“We buy things we don’t need with money we don’t have to impress people we don’t like.”
The author is Dave Ramsey, and I’ve never read his financial fitness book (Sorry, Dave!) but I like the quote.
That’s the silly thing about these “get your armor/pokemon/potted plant while you can” games. The stuff you get is just for show.
In Destiny 2’s case, the armor is partly a catch-up mechanism: it’s powerful, and it will prepare you to take on the expansion (due right after the event ends). But I’m also sure that any utility will be superseded by the rewards you get after playing the expansion for a couple of afternoons. So what’s left?
You’re left with a badge of “I was there, I did this.” And, fair enough, to get the armor, you do need to complete most of the game’s content – the exception being a couple of 6-person raids. It’s a neat way for Bungie to nudge you into experiencing the most of the game before the expansion hits.
So, who is the “badge” for, exactly? It’s only once in a blue moon that I actually pay attention to what other players are wearing. Everything kind of blurs in the moment of actual playing of the game.
In the end, the person who enjoys the way my character looks like the most is… Me. But again, we’re talking about a 1st-person shooter game. I don’t get to see my character 90% of the time! So the utility of investing so much time in playing the game is limited to enjoying my character in the inventory screen, or in the brief character vignettes before each PvP match.
(Those are cool, by the way – more games should do them, and Bungie should add more flavor to them.)
The same is true for one of my all-time favorite games, too. For some people, World of Warcraft is all about the collecting. There are hundreds of pets and mounts to collect and thousands of pieces of armor. I can’t say I haven’t spent my fair share of hours collecting outfits, there. And yet again, after thousands of hours of playtime, I can count on the fingers of one hand the occasions where other players remarked on my character’s outfit, and vice-versa.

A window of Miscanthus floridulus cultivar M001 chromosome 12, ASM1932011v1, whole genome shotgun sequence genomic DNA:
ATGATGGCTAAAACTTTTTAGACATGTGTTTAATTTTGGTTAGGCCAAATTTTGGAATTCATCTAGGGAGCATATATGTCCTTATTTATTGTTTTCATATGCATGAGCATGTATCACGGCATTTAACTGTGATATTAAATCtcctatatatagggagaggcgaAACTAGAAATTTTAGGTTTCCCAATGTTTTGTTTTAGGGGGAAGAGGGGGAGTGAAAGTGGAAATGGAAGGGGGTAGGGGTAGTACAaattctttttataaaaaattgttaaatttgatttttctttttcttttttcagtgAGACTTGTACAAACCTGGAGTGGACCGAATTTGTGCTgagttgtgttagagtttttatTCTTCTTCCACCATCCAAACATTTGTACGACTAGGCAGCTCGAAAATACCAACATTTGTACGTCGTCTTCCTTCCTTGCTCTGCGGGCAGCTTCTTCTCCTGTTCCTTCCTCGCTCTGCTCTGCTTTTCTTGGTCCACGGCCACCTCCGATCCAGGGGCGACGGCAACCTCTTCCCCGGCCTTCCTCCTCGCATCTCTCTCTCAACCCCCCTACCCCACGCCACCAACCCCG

And if in Destiny you could say that the Solstice armor could get you up to speed for the expansion, in World of Warcraft the exercise is almost always cosmetic. After a very easily-reached threshold, upgrades are minor and only matter in the most hardcore of end-game activities.
We grind for things we don’t need, to impress people who aren’t looking.
Or do we?
Back to the point about doing these things for myself. Playing these games is enjoyable. You can reach a point where you’re just mechanically repeating the same action like the virtual version of an industrial revolution factory worker, sure. But I find that it rarely happens these days. The games have gotten smarter than that, the gameplay loops are more varied and enjoyable.
The cosmetic items are like a goal of a sort, something to aim for. There’s something intrinsically satisfying about striving for something. Ultimate utility be damned! That’s part of the appeal of video games. Aiming for stuff in real life can be more satisfying, but it also usually takes longer. You’re very rarely in a position where you can make meaningful progress toward life-goals in a couple of afternoons. But you can get the quick hit of satisfaction from a job well done and goals reached in a weekend, playing a video game.
There’s both a danger and a utility there.
The danger: that you feel that that is enough. That it’s not worth pursuing more than what’s necessary to survive in real-life because you can get the satisfaction that comes from achievement more quickly and with less stress in a video game.
The utility: that video games addict you to work and achievement. That you are able to use those short bursts of video game goodness to inspire you and generate enthusiasm for setting and working toward real-life goals. They can help cultivate the right mindset: set the goal, grind towards it, re-evaluate goal & approach, repeat. A gamer has the raw material to develop the mentality of a doer, a person who makes things happen. That’s a life-skill.
And let’s face it, who should you want to impress in your life? Just the one person: you. Even if you’re usually going about your life in first-person.